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Since this agreement went into force the efforts of the department to defeat fraudulent and unwarranted claims to lands have been crowned with conspicuous success.


A record of the legal business for the Forest Service has been preserved since February, 1910, and some estimate of the extent and scope of this work may be gathered from the following brief summary of cases handled during that time:

The Solicitor of the department has rendered 2,627 written opinions to the Forest Service on legal questions arising in the administration of the National Forests; upward of 3,000 cases involving claims to lands under public-land laws have been handled, of which fully twothirds have been decided in favor of the Government; 73 cases of illegal occupancy of lands in the National Forests have been reported to the Attorney General; 193 grazing trespass cases have been similarly reported, resulting in the recovery of damages to the amount of $5,890 actual and $1,525 punitive and fines to the extent of $1,173; 98 fire trespass cases have been reported, resulting in the imposition of fines amounting to $1,178 and the collection of damages to the amount of $61,427, and in addition 62 prosecutions have been maintained under State laws, resulting in 52 convictions; 122 timber trespass cases have been reported to the Attorney General, resulting in the recovery of damages to the extent of $316,862 and the imposition of fines amounting to upward of $500, together with several jail sentences. Besides cases reported to the Attorney General, administrative settlements for trespasses on the forests have been made in 224 cases, resulting in the payment to the Government of $31,643.


The maintenance and administration of the National Forests in the West having demonstrated the importance of protection of forest lands as a means of conserving and promoting water flow, the department for a number of years past urged upon Congress the advisability of the acquisition of timbered lands in the East as a means of conserving and promoting the navigability of navigable streams in the Eastern States where the Government has never owned lands. Especial attention was called to the rapid disappearance under wasteful methods of large areas of timber on the watersheds of important navigable streams in and contiguous to the Appalachian Mountain Range. The recommendations of the department culminated in the act of March 1, 1911, commonly known as the Weeks Forestry Law, under which the Secretary of Agriculture is authorized to examine, locate, and recommend for purchase such lands as, in his judgment,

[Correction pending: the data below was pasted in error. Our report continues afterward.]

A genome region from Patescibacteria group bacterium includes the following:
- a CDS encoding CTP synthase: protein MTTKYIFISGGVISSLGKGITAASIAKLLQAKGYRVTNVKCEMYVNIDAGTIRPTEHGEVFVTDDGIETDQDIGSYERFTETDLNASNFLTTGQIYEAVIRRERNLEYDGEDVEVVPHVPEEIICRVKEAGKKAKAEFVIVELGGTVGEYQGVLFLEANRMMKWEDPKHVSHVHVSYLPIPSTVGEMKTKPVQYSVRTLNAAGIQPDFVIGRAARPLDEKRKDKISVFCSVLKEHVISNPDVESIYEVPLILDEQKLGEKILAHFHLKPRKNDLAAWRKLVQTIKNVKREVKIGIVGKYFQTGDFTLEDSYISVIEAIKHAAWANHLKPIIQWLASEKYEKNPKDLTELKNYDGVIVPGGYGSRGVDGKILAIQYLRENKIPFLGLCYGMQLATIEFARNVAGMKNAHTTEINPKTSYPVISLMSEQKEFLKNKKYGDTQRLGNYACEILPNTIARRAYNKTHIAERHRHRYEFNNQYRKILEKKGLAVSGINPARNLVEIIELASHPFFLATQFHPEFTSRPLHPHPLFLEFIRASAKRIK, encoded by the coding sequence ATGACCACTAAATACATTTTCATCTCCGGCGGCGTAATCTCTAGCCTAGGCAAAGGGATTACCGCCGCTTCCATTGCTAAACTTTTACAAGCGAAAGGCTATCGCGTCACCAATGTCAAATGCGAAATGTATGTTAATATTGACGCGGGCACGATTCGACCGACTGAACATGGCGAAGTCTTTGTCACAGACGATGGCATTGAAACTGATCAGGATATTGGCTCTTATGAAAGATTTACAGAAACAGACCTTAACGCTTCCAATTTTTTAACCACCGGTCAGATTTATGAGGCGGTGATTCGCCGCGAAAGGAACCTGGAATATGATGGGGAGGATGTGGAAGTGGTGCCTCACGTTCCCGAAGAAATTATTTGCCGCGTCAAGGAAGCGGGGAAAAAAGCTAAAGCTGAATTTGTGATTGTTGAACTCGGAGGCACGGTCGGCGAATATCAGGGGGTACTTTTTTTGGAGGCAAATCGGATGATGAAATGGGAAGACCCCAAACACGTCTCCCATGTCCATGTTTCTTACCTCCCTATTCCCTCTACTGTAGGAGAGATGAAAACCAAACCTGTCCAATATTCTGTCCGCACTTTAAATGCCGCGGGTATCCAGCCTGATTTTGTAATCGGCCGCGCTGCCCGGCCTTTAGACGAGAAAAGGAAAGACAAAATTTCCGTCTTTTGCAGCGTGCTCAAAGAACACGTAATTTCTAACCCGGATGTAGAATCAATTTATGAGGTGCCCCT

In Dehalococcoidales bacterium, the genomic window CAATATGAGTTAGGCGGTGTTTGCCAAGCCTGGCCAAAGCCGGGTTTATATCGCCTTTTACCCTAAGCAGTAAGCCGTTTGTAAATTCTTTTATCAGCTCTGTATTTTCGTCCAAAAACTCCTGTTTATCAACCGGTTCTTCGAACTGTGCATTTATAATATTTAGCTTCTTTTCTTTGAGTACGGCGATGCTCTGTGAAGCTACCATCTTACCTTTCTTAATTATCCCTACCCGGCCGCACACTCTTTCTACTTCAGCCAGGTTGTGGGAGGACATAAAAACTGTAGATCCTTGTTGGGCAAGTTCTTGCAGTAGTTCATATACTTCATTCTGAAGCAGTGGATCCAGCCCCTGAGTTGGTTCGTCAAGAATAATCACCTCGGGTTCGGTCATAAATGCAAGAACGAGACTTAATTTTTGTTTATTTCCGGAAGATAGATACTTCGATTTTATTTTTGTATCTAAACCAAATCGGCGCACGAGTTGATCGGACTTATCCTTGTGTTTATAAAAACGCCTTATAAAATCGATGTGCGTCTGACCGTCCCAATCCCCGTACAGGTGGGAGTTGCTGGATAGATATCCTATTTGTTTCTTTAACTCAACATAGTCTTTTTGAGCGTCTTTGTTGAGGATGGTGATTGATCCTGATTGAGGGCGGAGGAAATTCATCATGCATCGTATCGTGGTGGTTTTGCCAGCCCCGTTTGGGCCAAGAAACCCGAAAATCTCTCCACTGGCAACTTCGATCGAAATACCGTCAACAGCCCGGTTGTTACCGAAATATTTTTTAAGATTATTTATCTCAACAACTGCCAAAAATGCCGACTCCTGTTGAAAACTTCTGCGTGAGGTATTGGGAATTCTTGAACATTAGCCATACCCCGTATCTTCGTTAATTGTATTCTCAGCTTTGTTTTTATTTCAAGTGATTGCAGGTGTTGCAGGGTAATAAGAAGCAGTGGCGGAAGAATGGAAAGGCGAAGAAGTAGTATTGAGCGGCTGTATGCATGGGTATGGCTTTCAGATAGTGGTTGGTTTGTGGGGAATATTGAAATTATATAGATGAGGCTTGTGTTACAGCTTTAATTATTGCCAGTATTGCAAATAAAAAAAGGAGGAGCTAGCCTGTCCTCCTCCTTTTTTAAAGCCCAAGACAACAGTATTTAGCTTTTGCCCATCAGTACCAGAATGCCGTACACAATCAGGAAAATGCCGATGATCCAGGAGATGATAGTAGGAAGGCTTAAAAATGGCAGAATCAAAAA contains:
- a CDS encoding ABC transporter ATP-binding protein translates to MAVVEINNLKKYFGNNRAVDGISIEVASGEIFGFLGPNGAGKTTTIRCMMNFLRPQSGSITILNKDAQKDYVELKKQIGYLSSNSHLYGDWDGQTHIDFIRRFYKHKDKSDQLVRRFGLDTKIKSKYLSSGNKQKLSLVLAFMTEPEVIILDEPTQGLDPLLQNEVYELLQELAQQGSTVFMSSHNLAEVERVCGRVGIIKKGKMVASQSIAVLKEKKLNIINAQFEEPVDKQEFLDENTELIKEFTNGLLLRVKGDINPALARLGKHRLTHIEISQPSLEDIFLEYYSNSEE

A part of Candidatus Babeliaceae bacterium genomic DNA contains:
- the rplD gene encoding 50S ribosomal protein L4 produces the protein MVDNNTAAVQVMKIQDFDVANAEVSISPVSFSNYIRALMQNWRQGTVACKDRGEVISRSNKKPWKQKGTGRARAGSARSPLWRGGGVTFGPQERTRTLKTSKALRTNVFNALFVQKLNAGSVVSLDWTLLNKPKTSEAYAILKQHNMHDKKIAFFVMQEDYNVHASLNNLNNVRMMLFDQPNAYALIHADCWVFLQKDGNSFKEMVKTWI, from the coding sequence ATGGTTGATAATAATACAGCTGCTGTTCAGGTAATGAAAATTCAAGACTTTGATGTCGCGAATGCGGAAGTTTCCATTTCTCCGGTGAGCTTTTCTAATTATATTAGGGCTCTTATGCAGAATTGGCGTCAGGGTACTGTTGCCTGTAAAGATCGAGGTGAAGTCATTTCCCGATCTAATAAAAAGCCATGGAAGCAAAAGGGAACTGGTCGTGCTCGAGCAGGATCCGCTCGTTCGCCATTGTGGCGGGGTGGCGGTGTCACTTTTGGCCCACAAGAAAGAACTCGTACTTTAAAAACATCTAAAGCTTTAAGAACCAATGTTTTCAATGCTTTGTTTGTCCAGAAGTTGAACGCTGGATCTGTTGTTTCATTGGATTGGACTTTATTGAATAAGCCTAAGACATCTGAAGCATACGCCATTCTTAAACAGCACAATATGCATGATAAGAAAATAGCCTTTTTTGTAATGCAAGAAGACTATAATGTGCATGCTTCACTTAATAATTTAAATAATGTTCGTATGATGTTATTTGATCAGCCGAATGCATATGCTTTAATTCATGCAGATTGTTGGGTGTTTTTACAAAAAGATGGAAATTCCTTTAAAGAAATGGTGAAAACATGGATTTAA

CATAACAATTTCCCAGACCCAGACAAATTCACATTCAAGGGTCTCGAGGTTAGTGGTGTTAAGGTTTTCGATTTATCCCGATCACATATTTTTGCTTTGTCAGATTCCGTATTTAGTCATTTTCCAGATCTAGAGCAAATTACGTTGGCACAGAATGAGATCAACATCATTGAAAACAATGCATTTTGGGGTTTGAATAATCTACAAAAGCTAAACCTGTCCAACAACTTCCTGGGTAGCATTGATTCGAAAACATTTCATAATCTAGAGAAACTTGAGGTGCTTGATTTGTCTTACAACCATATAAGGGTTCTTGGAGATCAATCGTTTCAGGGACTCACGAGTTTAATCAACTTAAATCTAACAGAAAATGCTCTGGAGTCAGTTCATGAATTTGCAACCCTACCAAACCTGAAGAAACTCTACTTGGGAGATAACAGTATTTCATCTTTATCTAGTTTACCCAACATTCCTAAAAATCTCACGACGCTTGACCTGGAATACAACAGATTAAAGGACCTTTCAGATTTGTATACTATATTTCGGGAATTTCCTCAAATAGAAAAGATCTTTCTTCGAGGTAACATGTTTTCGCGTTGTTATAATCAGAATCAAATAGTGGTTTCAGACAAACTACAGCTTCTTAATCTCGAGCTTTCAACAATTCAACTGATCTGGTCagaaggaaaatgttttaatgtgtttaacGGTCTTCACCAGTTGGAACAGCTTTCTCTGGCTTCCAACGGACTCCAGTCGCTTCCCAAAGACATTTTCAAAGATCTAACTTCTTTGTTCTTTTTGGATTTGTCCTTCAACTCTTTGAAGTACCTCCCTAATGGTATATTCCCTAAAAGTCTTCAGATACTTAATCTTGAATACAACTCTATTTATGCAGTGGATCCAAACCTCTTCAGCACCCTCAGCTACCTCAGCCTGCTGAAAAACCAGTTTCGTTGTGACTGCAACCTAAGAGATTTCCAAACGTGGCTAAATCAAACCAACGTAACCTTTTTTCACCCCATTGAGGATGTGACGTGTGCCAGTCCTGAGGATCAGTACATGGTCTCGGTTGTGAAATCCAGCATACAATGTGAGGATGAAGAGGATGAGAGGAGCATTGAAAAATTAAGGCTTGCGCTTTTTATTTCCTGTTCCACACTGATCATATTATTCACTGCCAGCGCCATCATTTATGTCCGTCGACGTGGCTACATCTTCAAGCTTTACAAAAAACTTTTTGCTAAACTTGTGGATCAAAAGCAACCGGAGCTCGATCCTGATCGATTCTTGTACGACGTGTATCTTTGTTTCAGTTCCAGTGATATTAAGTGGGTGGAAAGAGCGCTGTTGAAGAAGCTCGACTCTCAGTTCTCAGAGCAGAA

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may be necessary for the regulation of the flow of navigable streams, and to report the results of such examinations to a commission created by the act and designated the National Forest Reservation Commission.

Upon the approval of the purchase by the commission the Secretary is authorized to purchase the lands for the United States and thereafter to organize them into National Forests, to be administered, with certain limitations, as other National Forests are administered. An appropriation of $13,000,000 was made for purposes of the act, and active operations were commenced immediately upon its approval.

There are at present 45 contracts with owners of lands to convey to the Government lands aggregating 268,627 acres, situated in New Hampshire, Virginia, Tennessee, North Carolina, and Georgia. Negotiations are being conducted for the purchase of additional areas in these States and others where the control of forests is essential to a conservation of the water flow in navigable rivers. One tract of 8,213 acres in North Carolina has already been acquired by the Government, and another tract of 32,000 acres in Georgia will be acquired as soon as adjustment can be had in the condemnation proceedings pending. The department's record examiners attached to the Office of the Solicitor have already examined the titles to a large portion of the lands embraced within the contracts for conveyance to the United States, and in several cases their reports have been submitted to the Attorney General.